eBay scam?
March 22, 2007 11:36 AM   Subscribe

Is this a simple eBay scam or something else?

I consider myself fairly internet savvy, but this situation has me perplexed.

(Names changed for my security):

My name is "John Smith". I'm a guy of simplicity so my primary, personal email address is johnsmith@gmail.com. I do not have an eBay account.

There is an eBay account with the name johnsmith which is not my account. So someone has the same name as me - no big deal. He has 100% good feedback and has had the account since 2001, he enjoys buying army products. Good for him; no problem there.

The odd thing is that I often receive emails (to inbox, not spambox) telling me that I am being offered the chance to buy one of these army products as "my" bid (i.e. HIS bid) came in second and the winning bidder failed to pay. The emails are sometimes HTML formatted "official" looking emails and sometimes standard text from the ebay seller: "The following eBay item on which you placed a bid for US$ 121.22 is now available for purchase" etc...

Now, why would I get these emails? Why is my personal email associated with this other guys account - who has the same name as me? I don't think this is a case of simple spam. I just don't... get it! Maybe I'm missing something here?
posted by rocco to Computers & Internet (13 answers total) 2 users marked this as a favorite
Sounds like something going wrong on eBay's advertising end. They know he buys army stuff and johnsmith@gmail.com is a very easy e-mail address to hit, so they're doing it, even if it isn't the address in his profile. Do you know for certain that he's a real person with real bids? I'd contact him and check, or just delete the e-mails when they come in.
posted by sjuhawk31 at 11:47 AM on March 22, 2007

Did eBay user johnsmith actually bid on the things referenced in the e-mails? You can check this by looking at the item's bid history. If not, it could be plain old phishing.
posted by Dec One at 11:49 AM on March 22, 2007

When you have a plain your-name email address (I have tomwalker@ all sorts of places), you tend to get emails intended for all the losers with addresses like tomwalker8569586@whatever.com. I think it's just that some people don't realise the numbers are actually important, or something, and go around entering your email address as theirs. You'd think eBay would have some kind of confirmation to defeat that, but maybe your address has been put down as some kind of secondary email address that isn't checked.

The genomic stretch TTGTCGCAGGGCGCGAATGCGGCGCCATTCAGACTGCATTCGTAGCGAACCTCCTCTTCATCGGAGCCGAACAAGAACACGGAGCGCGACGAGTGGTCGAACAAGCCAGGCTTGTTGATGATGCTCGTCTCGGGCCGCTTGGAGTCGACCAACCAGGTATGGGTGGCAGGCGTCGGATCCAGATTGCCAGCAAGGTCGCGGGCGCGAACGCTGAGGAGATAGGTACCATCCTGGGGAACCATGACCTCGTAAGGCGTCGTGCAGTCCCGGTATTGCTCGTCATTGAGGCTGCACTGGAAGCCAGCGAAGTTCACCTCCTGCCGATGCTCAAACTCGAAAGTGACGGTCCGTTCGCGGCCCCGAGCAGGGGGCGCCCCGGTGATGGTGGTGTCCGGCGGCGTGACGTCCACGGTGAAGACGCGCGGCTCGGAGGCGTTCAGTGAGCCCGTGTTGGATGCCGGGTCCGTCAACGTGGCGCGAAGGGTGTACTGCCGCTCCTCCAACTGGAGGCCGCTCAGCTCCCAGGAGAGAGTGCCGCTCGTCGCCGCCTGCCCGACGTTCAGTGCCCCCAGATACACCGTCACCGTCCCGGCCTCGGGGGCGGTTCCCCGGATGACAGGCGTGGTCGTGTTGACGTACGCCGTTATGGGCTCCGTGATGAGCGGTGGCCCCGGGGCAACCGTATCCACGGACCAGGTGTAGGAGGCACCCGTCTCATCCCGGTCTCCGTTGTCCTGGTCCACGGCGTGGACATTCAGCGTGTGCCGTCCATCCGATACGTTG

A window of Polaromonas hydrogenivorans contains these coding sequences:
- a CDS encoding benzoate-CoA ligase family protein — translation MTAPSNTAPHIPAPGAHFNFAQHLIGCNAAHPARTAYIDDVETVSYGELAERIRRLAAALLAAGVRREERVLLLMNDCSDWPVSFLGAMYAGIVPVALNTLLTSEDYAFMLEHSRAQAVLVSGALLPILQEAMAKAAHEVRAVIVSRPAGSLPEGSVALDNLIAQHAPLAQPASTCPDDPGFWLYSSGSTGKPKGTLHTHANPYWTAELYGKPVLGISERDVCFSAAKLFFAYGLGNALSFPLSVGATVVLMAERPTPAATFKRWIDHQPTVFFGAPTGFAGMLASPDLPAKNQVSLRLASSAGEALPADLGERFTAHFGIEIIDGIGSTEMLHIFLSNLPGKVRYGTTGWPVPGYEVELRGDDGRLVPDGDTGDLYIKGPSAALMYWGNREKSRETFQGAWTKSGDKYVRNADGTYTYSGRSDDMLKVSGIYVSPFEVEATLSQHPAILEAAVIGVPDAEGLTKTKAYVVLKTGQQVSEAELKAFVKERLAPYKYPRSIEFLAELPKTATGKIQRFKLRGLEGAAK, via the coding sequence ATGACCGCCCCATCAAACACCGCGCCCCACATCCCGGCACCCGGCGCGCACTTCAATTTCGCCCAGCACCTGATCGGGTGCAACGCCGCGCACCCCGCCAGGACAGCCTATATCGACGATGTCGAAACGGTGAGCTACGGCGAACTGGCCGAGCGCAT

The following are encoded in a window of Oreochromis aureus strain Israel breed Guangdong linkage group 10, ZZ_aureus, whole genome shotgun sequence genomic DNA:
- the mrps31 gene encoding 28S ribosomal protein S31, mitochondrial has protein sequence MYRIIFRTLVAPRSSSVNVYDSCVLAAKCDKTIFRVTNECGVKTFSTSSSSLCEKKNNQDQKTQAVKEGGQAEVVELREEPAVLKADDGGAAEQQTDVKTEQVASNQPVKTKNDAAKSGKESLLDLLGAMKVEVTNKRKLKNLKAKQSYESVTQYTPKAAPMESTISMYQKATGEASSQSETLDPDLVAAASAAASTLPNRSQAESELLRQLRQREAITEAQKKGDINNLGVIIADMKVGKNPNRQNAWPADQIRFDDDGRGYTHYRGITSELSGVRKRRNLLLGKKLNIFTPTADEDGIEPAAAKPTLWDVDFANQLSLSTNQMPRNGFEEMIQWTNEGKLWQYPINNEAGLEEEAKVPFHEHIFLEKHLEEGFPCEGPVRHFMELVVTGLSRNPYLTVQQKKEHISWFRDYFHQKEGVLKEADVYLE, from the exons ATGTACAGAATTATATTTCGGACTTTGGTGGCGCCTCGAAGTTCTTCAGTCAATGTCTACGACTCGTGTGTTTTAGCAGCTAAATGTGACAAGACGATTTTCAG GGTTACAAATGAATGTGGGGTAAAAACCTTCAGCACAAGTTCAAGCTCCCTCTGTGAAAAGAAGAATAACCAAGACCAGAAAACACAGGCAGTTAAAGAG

posted by reklaw at 11:55 AM on March 22, 2007

This has happened to a couple people I know. It's phishing. Contact the actual parties involved and I bet they have nothing to do with it.
posted by sarelicar at 12:05 PM on March 22, 2007

Definitely a scam! The only person that would have access to the winning bidders actual email address is the seller. These guys are probably phishing for the winning bidder's email address by sending second chance offers to all the popular email addresses, like johnsmith@yahoo, johnsmith@hotmail, etc.

You can forward the email to spoof@ebay.com and they'll tell you whether or not it's legitimate. But I can say with almost full certainty that it's phishing. Sending fake second chance offers is a fairly common way to bilk someone.
posted by suki at 12:15 PM on March 22, 2007

Of course, I can't find it now, but I believe there was a piece in Wired (late 2005 ish?) about how gmail uses fuzzy address recognition. So if you truly are using johnsmith@gmail, it might be a gmail problem more than an ebay one.

For example, I am amy.reallastname@gmail, and I get a boatload of mail for the amyreallastname without the dot. Mostly from when she's been registering at online shopping sites. It's weird, but I just filter them into spam.
posted by librarianamy at 12:22 PM on March 22, 2007